Diagram of a pneumatic valve
by B.B. Pelletier
A reader asked for this information, and I expect that many of you are curious. I'll talk about the basic design of a pneumatic valve, and everything I'll cover applies to CO2, with a few modifications I'll mention
This is a knock-open valve
The most commonly used air valve in airguns today is the knock-open valve. To operate it, a valve stem is struck by a weight called a hammer that is driven by a spring. The inertia of the impact moves the valve stem in the same direction. There is a synthetic valve face on the valve stem that holds the high-pressure air (or CO2) inside a reservoir until the valve is open. A valve-return spring behind the valve face starts the valve moving back toward the closed position after the valve has opened as far as it can. Once the valve stem starts to return to the closed position, the pressure of the air or gas in the reservoir also pushes on it. That's because the pressure inside the channel of the valve body is always a little lower than the pressure in the reservoir. If it weren't, the valve would remain open longer, dumping a lot of the air in one shot. The little valve-return spring exerts a huge controlling force over the valve because of this pressure differential.
Let me illustrate...with gross exaggerations!
The following illustrations show huge clearances inside the valves, when, in fact, they're really quite small. Clearances are one place where pneumatic and CO2 valves differ. CO2 gas is a molecule of two oxygen atoms bonded to one carbon atom. It is relatively large compared to the size of oxygen, nitrogen and other gas atoms found in air. CO2 flows slower than air and needs a larger passage to go through. Let me put that a different way. If you were to shoot a CO2 gun filled with air that's pressurized to the same pressure as CO2 (about 853 psi at 70 degrees F), it would be significantly more powerful.
These two illustrations of the cross-section of a pneumatic valve illustrate how the valve works. The other parts of the gun (reservoir, barrel, hammer, etc.) were left out for the sake of clarity.
Many variations of valves
The illustration is of no specific valve. It is just a representation. AirForce Airguns valves, for example, have a hollow valve stem through which the air flows. Rather than attempt to show all the different styles of air valves, I wanted to show just one simple style to give you the general idea of how they work. I left out the hammer and hammer spring, which would be on the right side of the valves shown above, and the reservoir, which would be on the left side. I didn't show how air gets from the right side of a valve into the barrel, but it is done through a passage called an air transfer port. Any other places where the air might go are sealed with O-rings.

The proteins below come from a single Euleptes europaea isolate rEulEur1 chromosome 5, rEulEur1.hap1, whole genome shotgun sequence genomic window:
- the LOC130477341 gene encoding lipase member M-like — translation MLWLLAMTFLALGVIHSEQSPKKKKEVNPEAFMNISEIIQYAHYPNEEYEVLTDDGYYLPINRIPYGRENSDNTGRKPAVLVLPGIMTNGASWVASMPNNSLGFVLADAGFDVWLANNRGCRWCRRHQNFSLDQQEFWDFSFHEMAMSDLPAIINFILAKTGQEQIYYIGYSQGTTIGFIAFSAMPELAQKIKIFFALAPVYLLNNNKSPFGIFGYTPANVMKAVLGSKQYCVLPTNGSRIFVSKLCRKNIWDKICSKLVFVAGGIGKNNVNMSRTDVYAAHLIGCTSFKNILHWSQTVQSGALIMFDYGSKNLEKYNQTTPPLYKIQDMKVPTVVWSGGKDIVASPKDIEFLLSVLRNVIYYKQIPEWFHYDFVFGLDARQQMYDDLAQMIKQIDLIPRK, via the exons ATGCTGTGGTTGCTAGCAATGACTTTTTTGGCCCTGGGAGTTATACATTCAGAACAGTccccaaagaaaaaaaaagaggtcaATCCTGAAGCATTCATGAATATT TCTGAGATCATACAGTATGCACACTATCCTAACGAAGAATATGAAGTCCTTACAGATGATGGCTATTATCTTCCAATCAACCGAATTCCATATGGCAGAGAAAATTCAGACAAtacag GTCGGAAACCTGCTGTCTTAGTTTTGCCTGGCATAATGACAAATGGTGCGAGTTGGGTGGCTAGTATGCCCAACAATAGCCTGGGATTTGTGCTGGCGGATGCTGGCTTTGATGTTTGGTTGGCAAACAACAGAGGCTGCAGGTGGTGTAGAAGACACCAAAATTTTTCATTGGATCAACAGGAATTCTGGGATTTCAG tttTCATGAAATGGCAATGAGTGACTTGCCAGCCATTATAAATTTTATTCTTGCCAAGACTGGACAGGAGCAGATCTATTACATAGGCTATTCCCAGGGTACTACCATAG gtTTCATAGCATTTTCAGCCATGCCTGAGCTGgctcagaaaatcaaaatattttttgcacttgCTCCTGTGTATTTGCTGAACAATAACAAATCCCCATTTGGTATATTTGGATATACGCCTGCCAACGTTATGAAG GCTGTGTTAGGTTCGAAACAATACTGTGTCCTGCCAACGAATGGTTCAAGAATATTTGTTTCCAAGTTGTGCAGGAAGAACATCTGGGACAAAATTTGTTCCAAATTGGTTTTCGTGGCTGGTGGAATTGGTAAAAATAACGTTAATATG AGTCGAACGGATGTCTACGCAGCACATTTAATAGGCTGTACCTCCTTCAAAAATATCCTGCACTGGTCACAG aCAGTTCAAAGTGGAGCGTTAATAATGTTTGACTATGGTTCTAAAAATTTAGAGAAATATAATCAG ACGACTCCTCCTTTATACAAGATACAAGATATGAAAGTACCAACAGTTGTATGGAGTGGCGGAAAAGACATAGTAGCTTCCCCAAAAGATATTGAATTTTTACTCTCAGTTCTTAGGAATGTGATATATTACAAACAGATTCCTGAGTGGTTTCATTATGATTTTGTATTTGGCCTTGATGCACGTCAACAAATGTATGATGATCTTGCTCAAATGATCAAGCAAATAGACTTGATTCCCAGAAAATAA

How the valve is designed and set up determines performance
Looking at the illustration, you should realize that the longer the valve remains open, the more air will flow through it. You can affect how long a valve remains open by the strength of the return spring, the pressure inside the reservoir, the length of travel of the valve stem and the inertia of the hammer. There are limits, however, which is why you don't get an increase in power beyond a certain point when you install a heavier hammer or a stronger hammer spring.
On the other hand, Tim McMurray still makes a rifle called the US-FT that gets filled to only 1,800 psi at the most and still delivers 60 Crosman Premier 10.5-grain .177 pellets at nearly 900 f.p.s. before the pressure drops by only a small amount and the gun needs to be refilled. The secret with this gun is a well-balanced valve that doesn't require raw pressure in order to function. McMurray substituted dwell time for the extra pressure, to extract all the performance the air has to offer.
So there you have it, sports fans - the design of a valve. They all differ somewhat, but the underlying principles are the same.